An Irish-set “Summer of ’77” that mixes an agreeable cocktail from familiar ingredients, “The Last of the High Kings” ambles along with a twinkle in its eye for most of the time but draws together its multiple character threads for a satisfying emotional payoff in the final reel. Film, which bows in the U.K. Dec. 6, could be a moderate performer theatrically with careful placement.
Co-scripted by Gabriel Byrne from a novel by Ferdia Mac Anna, the movie is the most accomplished of a trio of recent pics (all unspooled at this year’s London film festival) on which the Irish thesp has been involved both behind and in front of the camera. Others are the light wartime comedy “The Brylcreem Boys” and U.S.-based drama “Somebody Is Waiting,” on which Byrne took co-producer credits and essentially supporting roles.
Bookending the present item, Byrne plays flamboyant actor Jack Griffin, a mostly absent husband to equally flamboyant former actress Cathleen O’Donnell (Canada’s Catherine O’Hara), who claims that her children are descended from the legendary High Kings of Ireland. The fiercely anti-Protestant and nationalistic Ma rules a pleasantly shambolic house on the outskirts of Dublin in which her son, Frankie (Jared Leto, from the TV series “My So-Called Life”), is the sole male.
Frankie has all the usual problems of a 17-year-old, fantasizing about two out-of-reach babes (Lorraine Pilkington, Emily Mortimer) at school and worrying about exam results due in August. Sure of failure on all fronts, he’s determined to put all his energies into organizing an American-style beach party (inspired by his love of Elvis movies), despite his pals’ scoffing at the lunatic idea.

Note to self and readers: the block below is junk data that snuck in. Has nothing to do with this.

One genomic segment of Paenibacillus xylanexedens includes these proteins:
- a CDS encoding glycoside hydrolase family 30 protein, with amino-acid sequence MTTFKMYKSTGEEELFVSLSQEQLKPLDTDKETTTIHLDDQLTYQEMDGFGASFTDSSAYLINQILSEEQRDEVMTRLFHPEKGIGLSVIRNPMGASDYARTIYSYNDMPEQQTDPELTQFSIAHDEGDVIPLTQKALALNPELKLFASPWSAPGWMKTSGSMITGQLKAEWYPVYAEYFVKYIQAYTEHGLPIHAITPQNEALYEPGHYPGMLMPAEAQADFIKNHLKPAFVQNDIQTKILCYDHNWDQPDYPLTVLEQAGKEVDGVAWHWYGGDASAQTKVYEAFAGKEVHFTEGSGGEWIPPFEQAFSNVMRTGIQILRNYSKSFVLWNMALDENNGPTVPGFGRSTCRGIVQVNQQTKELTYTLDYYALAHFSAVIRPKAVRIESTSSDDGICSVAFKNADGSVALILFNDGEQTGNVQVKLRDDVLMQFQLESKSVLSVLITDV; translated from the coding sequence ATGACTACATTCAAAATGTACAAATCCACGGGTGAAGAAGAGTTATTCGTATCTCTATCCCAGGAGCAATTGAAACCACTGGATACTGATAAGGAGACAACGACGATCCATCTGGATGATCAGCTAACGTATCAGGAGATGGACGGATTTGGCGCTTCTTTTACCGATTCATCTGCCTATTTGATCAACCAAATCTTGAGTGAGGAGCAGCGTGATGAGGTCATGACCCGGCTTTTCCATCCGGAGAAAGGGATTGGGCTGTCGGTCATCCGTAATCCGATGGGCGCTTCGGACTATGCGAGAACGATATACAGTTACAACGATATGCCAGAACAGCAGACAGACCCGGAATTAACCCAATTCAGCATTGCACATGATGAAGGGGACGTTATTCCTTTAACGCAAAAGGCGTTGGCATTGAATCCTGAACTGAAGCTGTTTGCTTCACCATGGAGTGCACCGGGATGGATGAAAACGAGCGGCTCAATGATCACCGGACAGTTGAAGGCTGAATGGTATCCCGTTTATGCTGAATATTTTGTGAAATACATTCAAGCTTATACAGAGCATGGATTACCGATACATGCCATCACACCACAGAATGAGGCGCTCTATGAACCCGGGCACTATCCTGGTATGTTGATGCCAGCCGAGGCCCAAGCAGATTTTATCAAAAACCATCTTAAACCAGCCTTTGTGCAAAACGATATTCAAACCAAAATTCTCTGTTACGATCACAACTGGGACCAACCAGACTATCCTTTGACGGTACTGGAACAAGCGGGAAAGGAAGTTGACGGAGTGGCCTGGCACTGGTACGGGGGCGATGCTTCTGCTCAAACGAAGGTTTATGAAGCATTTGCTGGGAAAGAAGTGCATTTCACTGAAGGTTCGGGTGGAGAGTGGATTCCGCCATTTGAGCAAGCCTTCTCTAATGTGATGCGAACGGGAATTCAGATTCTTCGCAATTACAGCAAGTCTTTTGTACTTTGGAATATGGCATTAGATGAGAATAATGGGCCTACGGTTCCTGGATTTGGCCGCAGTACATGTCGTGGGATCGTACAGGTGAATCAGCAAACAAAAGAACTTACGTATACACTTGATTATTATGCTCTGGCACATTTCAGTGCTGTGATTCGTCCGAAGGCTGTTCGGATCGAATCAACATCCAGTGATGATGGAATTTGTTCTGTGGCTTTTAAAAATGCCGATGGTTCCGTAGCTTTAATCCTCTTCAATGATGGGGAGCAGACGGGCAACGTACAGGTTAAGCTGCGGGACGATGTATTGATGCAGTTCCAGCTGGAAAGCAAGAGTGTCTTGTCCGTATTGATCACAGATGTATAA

Further complicating matters is the arrival of some of Jack’s friends from Milwaukee, among them forthright teen Erin (Christina Ricci), who discombobulates the virginal Frankie with her frank sexual overtures. Frankie is also thrown by worries that his mother may be more than just a friend to slimy local politician Jim Davern (Colm Meaney).
Despite its colorful Irish canvas, period detail and rich array of characters, pic follows the traditional coming-of-age format by making the boy’s loss of virginity the key factor in unlocking his personality. Starting with an elaborate pool-playing sequence that sets up the sexual dynamics between Frankie, outgoing blonde Jane (Pilkington) and brunette Romy (Mortimer), and segueing to a genuinely funny bed scene with Jane, the film at least follows through on this dramatic line, with Frankie finally realizing his future lies with the quieter Romy.
Though hardly surprising, the development is typical of the picture’s easygoing charm and a script that manages to deliver emotionally thanks to the strength of the performances. O’Hara, delivering a convincing Irish accent, is the fire that drives most of the film, but at base it’s an ensemble picture that has plenty of room for rapidly sketched supports from the likes of Ricci, Byrne, Meaney and (in a cameo as a blarney-ful cab driver) Stephen Rea.
Co-scripter/director David Keating, in his first feature outing, makes the most of the rural setting without overdoing the picturesque side, and a snappy, poppy soundtrack keeps things moving along.